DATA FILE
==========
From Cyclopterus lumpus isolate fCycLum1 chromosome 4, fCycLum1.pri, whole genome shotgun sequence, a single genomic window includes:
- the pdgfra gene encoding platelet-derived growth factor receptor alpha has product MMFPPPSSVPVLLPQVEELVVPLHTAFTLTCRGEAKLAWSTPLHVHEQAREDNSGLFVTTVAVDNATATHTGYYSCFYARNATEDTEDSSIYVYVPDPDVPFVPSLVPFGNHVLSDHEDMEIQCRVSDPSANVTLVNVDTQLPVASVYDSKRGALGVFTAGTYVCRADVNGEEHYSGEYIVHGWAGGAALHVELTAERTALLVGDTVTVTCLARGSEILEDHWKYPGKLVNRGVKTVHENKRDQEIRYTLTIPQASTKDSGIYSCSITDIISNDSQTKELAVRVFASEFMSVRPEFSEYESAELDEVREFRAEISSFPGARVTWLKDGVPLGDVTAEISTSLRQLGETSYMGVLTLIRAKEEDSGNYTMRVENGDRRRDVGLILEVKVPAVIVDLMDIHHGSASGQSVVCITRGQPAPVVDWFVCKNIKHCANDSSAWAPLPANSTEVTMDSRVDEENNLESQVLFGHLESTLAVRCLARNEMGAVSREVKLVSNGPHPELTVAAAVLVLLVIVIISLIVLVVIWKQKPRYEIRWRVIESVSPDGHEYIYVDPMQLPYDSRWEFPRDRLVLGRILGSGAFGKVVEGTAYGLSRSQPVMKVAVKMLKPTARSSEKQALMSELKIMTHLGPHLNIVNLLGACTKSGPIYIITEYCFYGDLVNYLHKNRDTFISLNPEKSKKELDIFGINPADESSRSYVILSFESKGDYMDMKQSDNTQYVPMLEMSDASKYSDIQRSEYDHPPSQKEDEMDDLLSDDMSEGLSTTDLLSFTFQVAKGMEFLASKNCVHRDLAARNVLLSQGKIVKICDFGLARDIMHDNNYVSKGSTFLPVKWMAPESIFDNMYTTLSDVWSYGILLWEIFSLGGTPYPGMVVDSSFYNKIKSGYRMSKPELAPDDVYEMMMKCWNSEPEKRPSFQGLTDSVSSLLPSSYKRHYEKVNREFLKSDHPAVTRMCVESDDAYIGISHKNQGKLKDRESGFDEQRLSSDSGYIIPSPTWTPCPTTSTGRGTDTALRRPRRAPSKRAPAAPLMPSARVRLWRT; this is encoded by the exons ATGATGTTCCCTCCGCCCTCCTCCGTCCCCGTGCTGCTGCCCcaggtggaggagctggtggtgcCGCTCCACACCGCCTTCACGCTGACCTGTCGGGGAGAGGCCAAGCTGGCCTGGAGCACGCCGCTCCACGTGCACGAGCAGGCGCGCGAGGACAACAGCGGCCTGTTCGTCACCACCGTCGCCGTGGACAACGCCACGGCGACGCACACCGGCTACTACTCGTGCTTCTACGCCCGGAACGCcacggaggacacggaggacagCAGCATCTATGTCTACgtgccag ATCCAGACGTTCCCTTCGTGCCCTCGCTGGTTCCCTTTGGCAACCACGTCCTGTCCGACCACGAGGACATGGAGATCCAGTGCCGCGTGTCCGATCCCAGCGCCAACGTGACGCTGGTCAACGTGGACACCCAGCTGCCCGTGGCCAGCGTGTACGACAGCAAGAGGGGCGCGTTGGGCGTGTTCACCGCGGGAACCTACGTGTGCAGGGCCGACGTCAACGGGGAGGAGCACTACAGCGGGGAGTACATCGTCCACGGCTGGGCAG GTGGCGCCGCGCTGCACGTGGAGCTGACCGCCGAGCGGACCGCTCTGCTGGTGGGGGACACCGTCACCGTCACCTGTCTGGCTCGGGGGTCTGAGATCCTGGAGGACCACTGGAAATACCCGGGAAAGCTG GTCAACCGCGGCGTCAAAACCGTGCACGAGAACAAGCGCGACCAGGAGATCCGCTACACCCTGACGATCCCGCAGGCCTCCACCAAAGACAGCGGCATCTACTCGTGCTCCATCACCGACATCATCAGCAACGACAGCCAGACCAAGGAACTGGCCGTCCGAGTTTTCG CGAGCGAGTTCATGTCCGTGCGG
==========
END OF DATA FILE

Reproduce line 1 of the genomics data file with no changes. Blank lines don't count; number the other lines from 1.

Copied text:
From Cyclopterus lumpus isolate fCycLum1 chromosome 4, fCycLum1.pri, whole genome shotgun sequence, a single genomic window includes: